Frank Whelan honoured with pumper naming for over 60 years in CFA

Frank Whelan OAM was honoured for his service of over 60 years in the Lilydale CFA with the naming of one of the fire trucks. Pictures: DANIELLE REYNOLDS.

By Mikayla van Loon

As a little boy, Frank Whelan loved the idea of riding around on a big red truck and now 60 years later his name features on one for his service to the CFA.

Joining the Lilydale fire brigade in 1961, Mr Whelan followed in his father and uncle’s footsteps as a young lad.

“I like helping people and I’ve always been interested in helping in the community,” he said.

“They were just a terrific bunch of people who were in the fire brigade at that stage and they encouraged me and it went from there.”

It wouldn’t take long before Mr Whelan was able to help his community like he’d always wanted when not long after becoming a volunteer, fire raged from Healesville right through the Dandenong Ranges and Mount Evelyn in 1962.

“It was the first big fire I had been to. We took our truck up to Healesville and worked hard up there,” he said.

“I’m not quite sure how the heck I got onto the truck actually because I was only a fairly newbie, but we saved a couple of guest houses up there. So it was a very exciting but pretty dreadful time.”

From there, Mr Whelan moved up the ranks to apparatus officer, then first lieutenant and finally captain, a position he held for 30 years.

During this service it also saw Mr Whelan have an active role in the Ash Wednesday fires protecting from Cockatoo right through to the Yarra Valley and then again in the Black Saturday fires.

“I’ve been up to New South Wales quite a number of times and WA and all over the place.

“That’s what we do. We have strike teams and that’s what CFA is all about, we help everyone and they all help us, so it’s a big family.”

Giving so much time to volunteer, Mr Whelan said immense credit had to be given to his wife Anne, his children and family for allowing him to help his community in times of need.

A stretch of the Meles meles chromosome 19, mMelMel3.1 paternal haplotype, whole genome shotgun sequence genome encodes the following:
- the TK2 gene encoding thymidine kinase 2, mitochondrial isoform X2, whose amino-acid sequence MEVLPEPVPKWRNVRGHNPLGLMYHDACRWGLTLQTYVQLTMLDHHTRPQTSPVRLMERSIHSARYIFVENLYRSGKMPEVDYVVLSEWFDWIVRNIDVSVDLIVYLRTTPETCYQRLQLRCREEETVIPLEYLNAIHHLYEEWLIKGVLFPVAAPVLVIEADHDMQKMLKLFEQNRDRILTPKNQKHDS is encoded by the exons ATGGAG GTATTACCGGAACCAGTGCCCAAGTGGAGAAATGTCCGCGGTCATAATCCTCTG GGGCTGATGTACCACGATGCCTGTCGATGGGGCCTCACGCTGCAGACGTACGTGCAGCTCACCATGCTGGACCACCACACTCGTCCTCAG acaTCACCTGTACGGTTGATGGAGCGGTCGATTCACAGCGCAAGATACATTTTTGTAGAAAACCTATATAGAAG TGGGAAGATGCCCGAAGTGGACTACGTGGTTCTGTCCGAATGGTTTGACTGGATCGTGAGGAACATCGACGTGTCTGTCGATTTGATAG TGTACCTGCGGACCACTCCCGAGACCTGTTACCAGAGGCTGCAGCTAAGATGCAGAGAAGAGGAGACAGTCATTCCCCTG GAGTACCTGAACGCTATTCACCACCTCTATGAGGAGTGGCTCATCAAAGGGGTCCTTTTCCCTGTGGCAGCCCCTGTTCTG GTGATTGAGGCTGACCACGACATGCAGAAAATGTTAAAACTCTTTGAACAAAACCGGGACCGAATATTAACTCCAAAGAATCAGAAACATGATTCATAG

“I’ve galloped off when the pager or the siren has gone off from my kids’ birthday parties and all sorts of things.

“It’s a huge commitment to yourself, but it’s probably an even bigger commitment from your family.”

Over time, Mr Whelan said seeing so much devastation does begin to take a mental toll but “you try not to think too hard about that sort of thing.”

Recognised for his dedication and service to the Lilydale CFA as captain from 1997 to 2007, Mr Whelan was honoured with a special ‘pumper naming’ at the Annual Dinner and Award night on Saturday 30 April, as well as receiving the 60 year life member award.

“I was very chuffed actually. I was very surprised but it was a huge honour. It was terrific. I was lost for words actually and that doesn’t happen to me very often.

“[The naming of a truck] is something that doesn’t happen very often and it’s just a huge thing, but really, they should have put Anne’s up there as well because without her I certainly wouldn’t have got to the 60 years.

“Anne and my family have been big contributors to being able to continue to do that.”

Although retired from being captain for many years, Mr Whelan said “Once a volunteer, always a volunteer” and so he has remained heavily involved in the brigade, as well as being president of the Victorian Volunteer Fire Brigades Association for District 13.

In over 60 years of service, Mr Whelan has seen the brigade change extensively but yet he said the people and ethos of the volunteers has always remained the same.

“Just the general comradeship and friendship of the brigade that’s the main thing. It’s pretty special. We have each other’s backs and it’s quite a bond you have with a lot of people.”

From a boy who admired red fire trucks to a man who now has one named after him, Mr Whelan is looking forward to the first time he can respond to a call out in his newly named Scania Pumper.